Saturday, February 23, 2013


A few weeks ago a friend told me there would be a big dance down at the Stillwell Ranch.  On a Monday night.  Almost an hour and a half from our home in Alpine.

I immediately jumped at the idea! N. and her girls, and I and Rose and Nora rounded up picnic supplies, put on our jeans and boots and hopped in our vehicles after school.  The drive in itself was spectacular as we headed east, flanked on the north by the Glass Mountains, shining in the late afternoon sun.  Nora was a bit bored on our drive and decided to see how many creatures she could find in the huge banks of clouds.

We made it to the Stillwell Ranch before sunset.  Had a fabulous picnic supper, then we were drawn to the dance area by sound of music, guitars, classic country music, performed by a local guy, Craig Carter and the Spur of the Moment Band, a fellow whose music drew us out to the dance floor back twenty five years ago, when we were all young, carefree, and full of energy!

Christmas lights were strung on old adobe building and agave.  The Hallie Stillwell Museum wall was one border of the dance floor.  A big pile of boulders was another.  The starry, moonlit sky was most adequate for the ceiling.  Slightly cool temperature was welcome and we jumped out there to swing, polka, two-step and schottische.  I danced with Raymond and Mark and mostly Nora and Rose.  Which felt like the best gift I had received in a very long time.

I started this post a couple of weeks ago, and wanted to write to you all about Hallie Stillwell, an amazing pioneer woman, a strong woman, who came out to this remote land and survived and thrived, and has been written about in the NY Times, and many other publications.

But I got distracted.

So I suppose what I really want to write about is the gift of the dance.  Live music.  Fresh air.  Cowboy hats (not on any of us, but on many of the other dancers!), smiles, laughter as we would occasionally swing the wrong way and once I accidently bumped Rose on the face with my elbow and thank goodness didn't leave a black eye!

As many of you long-time blog friends know, this is not my favorite time of year.  Well, actually, a better thing to say is that this time of year is very painful for me.  Sometimes it feels so painful I think I can't go on, it hurts so badly.  Everything is a reminder to me of our deep loss, on Feb. 25th, three years ago, when Philip died.  It makes my body hurt, my heart hurt, and what I would prefer to do is go hide under my pillow for a few weeks.

But thankfully, the children and the bills and the mortgage all give me more than adequate reason to keep getting up, milling the grains, baking the breads.  Don't get me wrong.  I love my job.  I give thanks to God daily for my customers, for the mill, for the livelihood I make via the bakery.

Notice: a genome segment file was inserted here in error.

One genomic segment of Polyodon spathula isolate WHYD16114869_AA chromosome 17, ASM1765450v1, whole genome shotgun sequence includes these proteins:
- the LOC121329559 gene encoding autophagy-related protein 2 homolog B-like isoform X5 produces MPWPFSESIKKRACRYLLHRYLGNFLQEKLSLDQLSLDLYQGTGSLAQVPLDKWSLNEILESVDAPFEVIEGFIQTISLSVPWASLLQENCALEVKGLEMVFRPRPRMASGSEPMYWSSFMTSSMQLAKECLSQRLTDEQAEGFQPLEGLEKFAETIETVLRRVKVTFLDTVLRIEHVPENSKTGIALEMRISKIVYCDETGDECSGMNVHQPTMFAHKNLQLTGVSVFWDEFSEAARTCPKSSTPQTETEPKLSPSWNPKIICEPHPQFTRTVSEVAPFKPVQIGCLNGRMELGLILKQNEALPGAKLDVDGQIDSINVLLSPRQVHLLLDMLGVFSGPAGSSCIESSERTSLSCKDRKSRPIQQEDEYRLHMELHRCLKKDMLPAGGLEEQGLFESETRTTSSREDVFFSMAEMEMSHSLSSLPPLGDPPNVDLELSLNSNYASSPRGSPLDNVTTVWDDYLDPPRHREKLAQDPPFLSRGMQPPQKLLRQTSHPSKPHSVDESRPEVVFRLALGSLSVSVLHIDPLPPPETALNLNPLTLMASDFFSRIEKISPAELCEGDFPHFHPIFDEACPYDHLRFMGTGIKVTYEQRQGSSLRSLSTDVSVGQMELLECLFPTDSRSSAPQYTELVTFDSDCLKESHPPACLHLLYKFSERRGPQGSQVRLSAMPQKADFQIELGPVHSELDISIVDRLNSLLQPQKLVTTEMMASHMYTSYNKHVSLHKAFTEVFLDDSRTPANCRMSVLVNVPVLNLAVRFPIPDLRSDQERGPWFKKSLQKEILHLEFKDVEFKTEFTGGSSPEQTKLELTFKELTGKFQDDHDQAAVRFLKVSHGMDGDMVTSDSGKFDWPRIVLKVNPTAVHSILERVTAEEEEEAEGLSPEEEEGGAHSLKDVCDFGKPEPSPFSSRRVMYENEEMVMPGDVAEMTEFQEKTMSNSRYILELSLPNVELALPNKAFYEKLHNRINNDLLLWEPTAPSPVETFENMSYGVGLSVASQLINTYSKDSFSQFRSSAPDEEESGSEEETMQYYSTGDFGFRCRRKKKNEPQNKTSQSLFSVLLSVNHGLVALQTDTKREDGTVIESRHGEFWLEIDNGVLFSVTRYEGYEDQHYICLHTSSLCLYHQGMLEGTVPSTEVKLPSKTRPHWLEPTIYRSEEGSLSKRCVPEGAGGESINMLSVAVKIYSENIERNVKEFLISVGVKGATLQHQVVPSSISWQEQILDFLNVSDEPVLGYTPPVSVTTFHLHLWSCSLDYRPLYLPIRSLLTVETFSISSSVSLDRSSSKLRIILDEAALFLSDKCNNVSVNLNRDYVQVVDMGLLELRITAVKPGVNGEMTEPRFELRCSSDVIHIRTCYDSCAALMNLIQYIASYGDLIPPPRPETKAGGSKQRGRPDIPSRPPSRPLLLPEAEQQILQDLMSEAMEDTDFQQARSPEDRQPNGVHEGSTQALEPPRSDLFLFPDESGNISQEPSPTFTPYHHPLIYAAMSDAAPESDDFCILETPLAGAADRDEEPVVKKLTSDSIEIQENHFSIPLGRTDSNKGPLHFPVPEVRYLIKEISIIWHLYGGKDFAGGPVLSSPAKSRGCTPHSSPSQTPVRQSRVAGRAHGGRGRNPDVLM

But there are times when it is done by rote instead of happy, creative energy.  Done because I have to, not because I want to.  Which is okay, because that's life, right?

But when the opportunity came up awhile back, to go down to Stillwell for that dance, I jumped on it.  Not because I felt a light happy spirit, but because I was desperately hungry for good medicine.

You know what?

It was very good medicine.  The drive down, the big sky, the mountains that border the Rio Grande and Mexico all filled me up as with an elixir.  And dancing around the moonlit dancefloor with my dear man, and my dear children was about the best thing ever.  To familiar music that swung us around over twenty years ago.  I felt a lovely sense of full circle.  Of completeness.

On the drive, Nora mentioned Philip, and wondered what he would think of our life now.  I told her that I know in my heart that he would be so very proud of us, and glad for us, and thankful for R, who is so good to us.  Who brings delight and joy into our life.  When we met, Philip tried to learn the two-step, and did pretty well for a Jersey boy, but most of our dancing over the years took place in the dining room, after dinner, with lots of laughs and not so much at a real dance floor.

I still feel pretty sad, deep down inside.  Grief hurts more than you can imagine.  But the sun shines, we get up and bit by bit, we continue to live.  This weekend we have a dear dear friend visiting us from Virginia, and   several of us are hoping to take him to a southwest Texas dance tonight.  Same group, Craig Carter and the Spur of the Moment Band, this time here in Alpine, playing at the Civic Center.  For a good cause.  All the proceeds go to the Family Crisis Center.  This time I think I will try to get Maggie and Patrick to go with us. They need a safe place to be silly and learn and to see how important it is to learn how to dance.  Its a part of their heritage!  


CountryDew said...

Dancing is always very good for the soul. Thinking of you today.

Greener Pastures--A City Girl Goes Country said...

It's been almost three years since we lost my mother too. Right after Philip. I remember hearing about Philip. I think Jeff, one of our blog buddies, was the one who told me. That morning Kurt and I were going up to a horse auction in Lexington because I wanted to buy a horse to make myself feel better because my mother was so sick. Now I know that's why I did it. It was like a drug. Some kind of comfort. But back then I thought I just needed another horse. We passed where you lived and I thought about what you must be going through. I remember feeling shock. I wanted to stop but we never even met each other in real life. But you were in my heart.